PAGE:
Iran is seeking to “activate sleeper cells” in Africa in order to attack “soft targets” in an attempt to avenge the killing of top commander Qassem Soleimani in a US drone strike and its top nuclear scientist Mohsen Fakhrizadeh in 2020, reported The New York Times.
When Ethiopia’s intelligence agency recently uncovered a cell of 15 people it said were casing the embassy of the United Arab Emirates, along with a cache of weapons and explosives, it claimed to have foiled a major attack with the potential to sow havoc in the Ethiopian capital, Addis Ababa.
But the Ethiopians omitted a key detail about the purported plot: who was behind it.
The only clue was the arrest of a 16th person: Accused of being the ringleader, Ahmed Ismail had been picked up in Sweden with the cooperation of friendly “African, Asian and European intelligence services,” the Ethiopians said.
Now American and Israeli officials say the operation was the work of Iran, whose intelligence service activated a sleeper cell in Addis Ababa last fall with orders to gather intelligence also on the embassies of the United States and Israel, reported the NYT.
They say the Ethiopian operation was part of a wider drive to seek soft targets in African countries where Iran might avenge painful, high-profile losses such as the death of Fakhrizadeh, said to have been killed by Israel in November, and Soleimani, killed by the United States in Iraq just over one year ago.
Citing Western intelligence sources, Rear Adm. Heidi K. Berg, director of intelligence at the Pentagon’s Africa command, said that Iran was behind the 15 people arrested in Ethiopia and that the “mastermind of this foiled plot,” Mr. Ismail, had been arrested in Sweden.
“Ethiopia and Sweden collaborated on the disruption to the plot,” Admiral Berg said in a statement.
Iran denied the accusations. “These are baseless allegations only provoked by the Zionist regime’s malicious media,” said a spokeswoman for the Iranian Embassy in Addis Ababa.
Even so, Ethiopia’s National Intelligence and Security Service said that a second group of plotters had been preparing to hit the Emirati Embassy in Khartoum, Sudan. A Sudanese official confirmed that account.
A senior United States defense official linked the arrests in Ethiopia to a failed Iranian plan to kill the United States ambassador to South Africa, which was reported by Politico in September. The American and Sudanese officials agreed to discuss the matter on condition of anonymity because of its diplomatic and intelligence sensitivity.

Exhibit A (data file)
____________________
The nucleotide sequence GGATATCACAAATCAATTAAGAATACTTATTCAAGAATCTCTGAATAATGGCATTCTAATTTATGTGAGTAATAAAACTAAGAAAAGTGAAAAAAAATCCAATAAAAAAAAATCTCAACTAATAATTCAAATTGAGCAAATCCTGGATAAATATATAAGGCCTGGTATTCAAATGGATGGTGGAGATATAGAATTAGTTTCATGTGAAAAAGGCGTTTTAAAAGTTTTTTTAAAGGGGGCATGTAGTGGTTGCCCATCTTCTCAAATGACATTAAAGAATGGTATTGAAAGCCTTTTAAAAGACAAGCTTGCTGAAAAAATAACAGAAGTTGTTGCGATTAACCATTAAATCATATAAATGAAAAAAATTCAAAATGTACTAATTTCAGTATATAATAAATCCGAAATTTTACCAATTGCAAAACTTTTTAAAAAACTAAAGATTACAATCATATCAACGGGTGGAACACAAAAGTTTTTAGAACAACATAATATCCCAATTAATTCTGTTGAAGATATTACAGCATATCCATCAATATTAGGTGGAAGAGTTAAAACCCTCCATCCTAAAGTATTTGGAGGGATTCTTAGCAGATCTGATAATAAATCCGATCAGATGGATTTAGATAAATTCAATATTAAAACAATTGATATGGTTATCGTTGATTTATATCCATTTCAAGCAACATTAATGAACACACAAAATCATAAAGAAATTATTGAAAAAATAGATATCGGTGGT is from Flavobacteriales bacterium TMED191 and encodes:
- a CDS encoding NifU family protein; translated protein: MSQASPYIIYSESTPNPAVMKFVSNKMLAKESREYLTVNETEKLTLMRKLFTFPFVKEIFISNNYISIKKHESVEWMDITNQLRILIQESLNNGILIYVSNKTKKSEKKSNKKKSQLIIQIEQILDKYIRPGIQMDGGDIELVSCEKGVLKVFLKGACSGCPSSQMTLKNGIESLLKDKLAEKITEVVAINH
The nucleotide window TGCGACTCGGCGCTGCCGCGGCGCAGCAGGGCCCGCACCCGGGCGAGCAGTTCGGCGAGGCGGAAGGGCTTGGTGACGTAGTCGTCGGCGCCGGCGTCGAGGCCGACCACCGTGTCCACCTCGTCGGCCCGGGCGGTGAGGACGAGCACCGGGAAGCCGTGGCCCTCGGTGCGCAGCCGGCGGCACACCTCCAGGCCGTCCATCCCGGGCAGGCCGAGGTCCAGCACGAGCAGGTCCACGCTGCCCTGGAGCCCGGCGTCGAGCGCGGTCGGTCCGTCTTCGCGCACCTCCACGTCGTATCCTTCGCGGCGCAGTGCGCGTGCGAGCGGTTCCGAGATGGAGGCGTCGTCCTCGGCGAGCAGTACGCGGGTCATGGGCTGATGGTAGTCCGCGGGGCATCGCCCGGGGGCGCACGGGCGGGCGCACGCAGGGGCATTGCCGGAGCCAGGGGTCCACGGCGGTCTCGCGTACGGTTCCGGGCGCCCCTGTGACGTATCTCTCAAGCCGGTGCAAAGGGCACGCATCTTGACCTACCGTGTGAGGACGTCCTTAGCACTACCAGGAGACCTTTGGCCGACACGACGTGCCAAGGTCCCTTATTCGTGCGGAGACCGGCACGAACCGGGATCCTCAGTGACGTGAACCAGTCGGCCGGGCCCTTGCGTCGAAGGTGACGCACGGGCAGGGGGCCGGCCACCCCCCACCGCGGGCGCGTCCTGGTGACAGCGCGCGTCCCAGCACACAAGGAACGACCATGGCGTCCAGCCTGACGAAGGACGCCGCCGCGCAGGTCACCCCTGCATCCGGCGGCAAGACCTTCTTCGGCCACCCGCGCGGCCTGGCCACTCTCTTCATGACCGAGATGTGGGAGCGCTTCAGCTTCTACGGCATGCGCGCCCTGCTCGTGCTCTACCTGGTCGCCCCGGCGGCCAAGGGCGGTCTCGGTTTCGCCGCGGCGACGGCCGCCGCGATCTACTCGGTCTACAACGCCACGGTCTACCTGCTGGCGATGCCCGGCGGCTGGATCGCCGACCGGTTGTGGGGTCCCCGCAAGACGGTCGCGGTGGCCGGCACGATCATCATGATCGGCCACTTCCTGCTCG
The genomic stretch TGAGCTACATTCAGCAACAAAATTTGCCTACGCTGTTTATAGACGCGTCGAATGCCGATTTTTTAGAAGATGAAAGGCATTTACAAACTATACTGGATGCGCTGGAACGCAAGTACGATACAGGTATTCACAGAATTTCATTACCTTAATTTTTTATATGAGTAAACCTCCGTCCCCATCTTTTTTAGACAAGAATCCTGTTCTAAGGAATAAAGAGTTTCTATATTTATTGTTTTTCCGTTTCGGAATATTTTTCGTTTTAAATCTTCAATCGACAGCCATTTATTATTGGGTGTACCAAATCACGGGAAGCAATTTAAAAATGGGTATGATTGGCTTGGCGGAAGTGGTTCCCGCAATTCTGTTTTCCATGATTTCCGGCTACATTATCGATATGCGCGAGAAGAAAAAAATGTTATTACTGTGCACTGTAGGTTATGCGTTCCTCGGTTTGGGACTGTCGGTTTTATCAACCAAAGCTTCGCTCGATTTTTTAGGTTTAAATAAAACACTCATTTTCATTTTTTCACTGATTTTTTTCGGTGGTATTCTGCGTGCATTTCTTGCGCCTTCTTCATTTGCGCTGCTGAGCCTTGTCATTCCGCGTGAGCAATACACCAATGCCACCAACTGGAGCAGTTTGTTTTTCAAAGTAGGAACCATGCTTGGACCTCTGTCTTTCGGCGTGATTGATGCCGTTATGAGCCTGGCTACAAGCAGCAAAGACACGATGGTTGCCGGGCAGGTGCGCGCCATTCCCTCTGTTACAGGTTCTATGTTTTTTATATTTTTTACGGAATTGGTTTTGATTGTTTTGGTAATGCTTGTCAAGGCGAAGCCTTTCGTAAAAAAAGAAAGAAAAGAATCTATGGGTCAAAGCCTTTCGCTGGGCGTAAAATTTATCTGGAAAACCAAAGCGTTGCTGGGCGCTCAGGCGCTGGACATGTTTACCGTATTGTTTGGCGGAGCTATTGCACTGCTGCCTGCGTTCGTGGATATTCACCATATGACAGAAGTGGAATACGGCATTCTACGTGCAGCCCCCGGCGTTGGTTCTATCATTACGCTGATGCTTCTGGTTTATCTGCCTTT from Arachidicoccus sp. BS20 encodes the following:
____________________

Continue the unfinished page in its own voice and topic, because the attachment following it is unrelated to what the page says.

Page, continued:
Still, much about the Ethiopian arrests and alleged Iranian role remained murky. The Ethiopian police have yet to formally charge the 15 plot suspects, only two of whom have been identified. Israeli officials say that as few as three of them may be actual Iranian operatives, with the others having been caught in the Ethiopian dragnet.
While Admiral Berg confirmed several details about Iran’s role in the Ethiopian arrests, other military and diplomatic officials in Washington declined to discuss it.
In contrast, officials in Israel, whose government is openly hostile to any thaw between Washington and Tehran, highlighted the purported plot as further evidence that Iran cannot be trusted.
For all its efforts, Iran has yet to deliver on its promises of vengeance for its high-profile losses, beyond a missile attack on American forces in Iran in January 2020, days after Soleimani was killed.
Any plan similar to the plot thwarted in Ethiopia, would be a curious choice, given its potential to undermine Joe Biden’s putative nuclear diplomacy with Iran, said Aaron David Miller, a foreign policy expert at the Carnegie Endowment for International Peace.
“Africa is a relatively easy place to operate, and Ethiopia is preoccupied with other issues,” said Bruce Riedel, a former CIA officer now with the Brookings Institution, according to the NYT.
Meanwhile, the Jewish Chronicle revealed last week that the Israeli Mossad was behind the killing of Fakhrizadeh.
He was “killed by a one-ton automated gun that was smuggled into Iran piece-by-piece by the Mossad,” it reported.
“The 20-plus spy team, which comprised both Israeli and Iranian nationals, carried out the high-tech hit after eight months of painstaking surveillance, intelligence sources disclosed.”